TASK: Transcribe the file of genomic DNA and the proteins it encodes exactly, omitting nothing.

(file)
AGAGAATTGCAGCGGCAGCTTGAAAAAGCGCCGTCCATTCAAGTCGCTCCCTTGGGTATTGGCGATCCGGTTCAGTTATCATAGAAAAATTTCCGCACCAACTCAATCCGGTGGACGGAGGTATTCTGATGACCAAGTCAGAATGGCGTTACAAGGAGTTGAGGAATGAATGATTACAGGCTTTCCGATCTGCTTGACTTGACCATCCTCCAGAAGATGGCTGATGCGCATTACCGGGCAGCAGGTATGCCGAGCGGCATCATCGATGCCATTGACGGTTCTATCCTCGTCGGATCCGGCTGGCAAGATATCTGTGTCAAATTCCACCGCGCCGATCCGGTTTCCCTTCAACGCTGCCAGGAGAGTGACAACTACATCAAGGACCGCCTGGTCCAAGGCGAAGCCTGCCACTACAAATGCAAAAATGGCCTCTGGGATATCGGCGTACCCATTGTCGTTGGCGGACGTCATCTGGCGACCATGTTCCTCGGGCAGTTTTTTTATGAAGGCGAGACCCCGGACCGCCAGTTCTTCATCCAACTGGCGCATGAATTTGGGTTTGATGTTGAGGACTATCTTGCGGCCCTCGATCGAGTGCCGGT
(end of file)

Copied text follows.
AGAGAATTGCAGCGGCAGCTTGAAAAAGCGCCGTCCATTCAAGTCGCTCCCTTGGGTATTGGCGATCCGGTTCAGTTATCATAGAAAAATTTCCGCACCAACTCAATCCGGTGGACGGAGGTATTCTGATGACCAAGTCAGAATGGCGTTACAAGGAGTTGAGGAATGAATGATTACAGGCTTTCCGATCTGCTTGACTTGACCATCCTCCAGAAGATGGCTGATGCGCATTACCGGGCAGCAGGTATGCCGAGCGGCATCATCGATGCCATTGACGGTTCTATCCTCGTCGGATCCGGCTGGCAAGATATCTGTGTCAAATTCCACCGCGCCGATCCGGTTTCCCTTCAACGCTGCCAGGAGAGTGACAACTACATCAAGGACCGCCTGGTCCAAGGCGAAGCCTGCCACTACAAATGCAAAAATGGCCTCTGGGATATCGGCGTACCCATTGTCGTTGGCGGACGTCATCTGGCGACCATGTTCCTCGGGCAGTTTTTTTATGAAGGCGAGACCCCGGACCGCCAGTTCTTCATCCAACTGGCGCATGAATTTGGGTTTGATGTTGAGGACTATCTTGCGGCCCTCGATCGAGTGCCGGT